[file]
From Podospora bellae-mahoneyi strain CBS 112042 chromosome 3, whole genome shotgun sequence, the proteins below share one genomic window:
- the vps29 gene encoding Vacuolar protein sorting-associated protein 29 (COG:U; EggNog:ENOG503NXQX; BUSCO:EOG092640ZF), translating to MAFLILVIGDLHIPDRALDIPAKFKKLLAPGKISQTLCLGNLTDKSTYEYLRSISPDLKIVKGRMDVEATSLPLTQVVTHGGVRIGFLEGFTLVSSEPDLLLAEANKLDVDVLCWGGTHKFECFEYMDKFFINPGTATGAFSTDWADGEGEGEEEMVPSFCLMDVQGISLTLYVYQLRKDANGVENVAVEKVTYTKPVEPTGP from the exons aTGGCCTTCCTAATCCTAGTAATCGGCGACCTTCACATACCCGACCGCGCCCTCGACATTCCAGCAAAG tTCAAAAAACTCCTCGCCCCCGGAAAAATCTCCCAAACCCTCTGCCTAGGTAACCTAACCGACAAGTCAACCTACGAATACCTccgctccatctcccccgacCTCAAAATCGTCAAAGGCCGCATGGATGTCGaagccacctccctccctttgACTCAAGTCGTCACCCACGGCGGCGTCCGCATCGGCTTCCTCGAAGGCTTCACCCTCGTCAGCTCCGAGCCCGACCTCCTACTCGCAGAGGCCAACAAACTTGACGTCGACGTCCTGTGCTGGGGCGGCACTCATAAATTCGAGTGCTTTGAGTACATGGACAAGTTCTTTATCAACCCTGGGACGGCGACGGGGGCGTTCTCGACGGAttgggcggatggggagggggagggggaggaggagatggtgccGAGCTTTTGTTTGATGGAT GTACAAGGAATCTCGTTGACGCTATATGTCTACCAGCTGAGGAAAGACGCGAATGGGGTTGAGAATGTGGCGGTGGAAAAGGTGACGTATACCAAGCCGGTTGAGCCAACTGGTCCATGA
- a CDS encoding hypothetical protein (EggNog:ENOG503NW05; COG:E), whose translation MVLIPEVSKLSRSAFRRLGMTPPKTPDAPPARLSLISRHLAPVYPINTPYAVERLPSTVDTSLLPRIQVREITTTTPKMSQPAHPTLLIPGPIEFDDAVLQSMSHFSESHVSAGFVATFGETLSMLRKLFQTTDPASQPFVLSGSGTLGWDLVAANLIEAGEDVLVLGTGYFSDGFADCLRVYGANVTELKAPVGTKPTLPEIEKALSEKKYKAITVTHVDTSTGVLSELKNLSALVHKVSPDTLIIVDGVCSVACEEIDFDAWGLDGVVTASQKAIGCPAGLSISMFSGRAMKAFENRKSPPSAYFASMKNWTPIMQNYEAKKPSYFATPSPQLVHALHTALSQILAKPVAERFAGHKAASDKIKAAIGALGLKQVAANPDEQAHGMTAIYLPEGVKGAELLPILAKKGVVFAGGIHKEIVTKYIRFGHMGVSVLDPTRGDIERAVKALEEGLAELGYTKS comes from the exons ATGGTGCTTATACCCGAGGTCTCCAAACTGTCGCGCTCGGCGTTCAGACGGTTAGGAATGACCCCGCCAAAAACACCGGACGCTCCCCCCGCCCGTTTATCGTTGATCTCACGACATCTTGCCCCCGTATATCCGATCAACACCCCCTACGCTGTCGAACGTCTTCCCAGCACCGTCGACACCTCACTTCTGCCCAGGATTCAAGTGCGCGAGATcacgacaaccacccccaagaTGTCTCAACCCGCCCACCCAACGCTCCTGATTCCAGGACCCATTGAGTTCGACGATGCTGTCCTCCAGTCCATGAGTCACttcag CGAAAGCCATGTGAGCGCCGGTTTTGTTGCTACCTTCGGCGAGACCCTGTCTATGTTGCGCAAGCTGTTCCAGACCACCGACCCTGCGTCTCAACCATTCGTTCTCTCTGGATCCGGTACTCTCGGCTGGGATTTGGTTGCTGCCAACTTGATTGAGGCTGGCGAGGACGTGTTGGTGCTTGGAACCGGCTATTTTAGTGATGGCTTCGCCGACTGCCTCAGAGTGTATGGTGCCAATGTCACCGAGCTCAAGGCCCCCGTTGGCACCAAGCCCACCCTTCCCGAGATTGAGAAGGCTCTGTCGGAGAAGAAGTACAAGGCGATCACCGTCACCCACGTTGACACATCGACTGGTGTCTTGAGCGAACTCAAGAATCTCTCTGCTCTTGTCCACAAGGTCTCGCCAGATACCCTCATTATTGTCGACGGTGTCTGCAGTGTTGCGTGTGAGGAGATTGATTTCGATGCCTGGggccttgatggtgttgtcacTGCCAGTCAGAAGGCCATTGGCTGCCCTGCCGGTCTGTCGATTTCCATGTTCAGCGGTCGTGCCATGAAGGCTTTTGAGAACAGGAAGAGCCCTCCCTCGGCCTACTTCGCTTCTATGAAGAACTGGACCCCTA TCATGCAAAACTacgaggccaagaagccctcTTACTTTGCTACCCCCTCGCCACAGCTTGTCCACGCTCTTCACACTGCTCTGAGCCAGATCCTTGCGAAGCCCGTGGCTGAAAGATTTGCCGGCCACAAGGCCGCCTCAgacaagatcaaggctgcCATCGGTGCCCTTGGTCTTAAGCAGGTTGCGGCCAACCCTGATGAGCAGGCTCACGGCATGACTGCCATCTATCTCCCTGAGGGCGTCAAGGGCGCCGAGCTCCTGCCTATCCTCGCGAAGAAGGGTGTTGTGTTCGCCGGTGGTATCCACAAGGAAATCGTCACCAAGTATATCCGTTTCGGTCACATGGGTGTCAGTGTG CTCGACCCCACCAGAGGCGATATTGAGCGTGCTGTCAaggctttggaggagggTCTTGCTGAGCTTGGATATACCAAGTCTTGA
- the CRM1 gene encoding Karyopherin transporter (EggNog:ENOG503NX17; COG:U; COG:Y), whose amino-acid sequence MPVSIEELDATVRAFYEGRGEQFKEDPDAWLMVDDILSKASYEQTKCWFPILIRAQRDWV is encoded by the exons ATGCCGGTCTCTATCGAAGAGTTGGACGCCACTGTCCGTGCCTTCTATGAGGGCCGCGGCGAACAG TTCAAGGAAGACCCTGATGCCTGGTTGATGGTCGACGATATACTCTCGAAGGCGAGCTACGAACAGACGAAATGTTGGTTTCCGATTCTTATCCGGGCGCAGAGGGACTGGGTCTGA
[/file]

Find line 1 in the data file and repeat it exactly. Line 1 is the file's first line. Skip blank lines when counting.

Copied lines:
From Podospora bellae-mahoneyi strain CBS 112042 chromosome 3, whole genome shotgun sequence, the proteins below share one genomic window: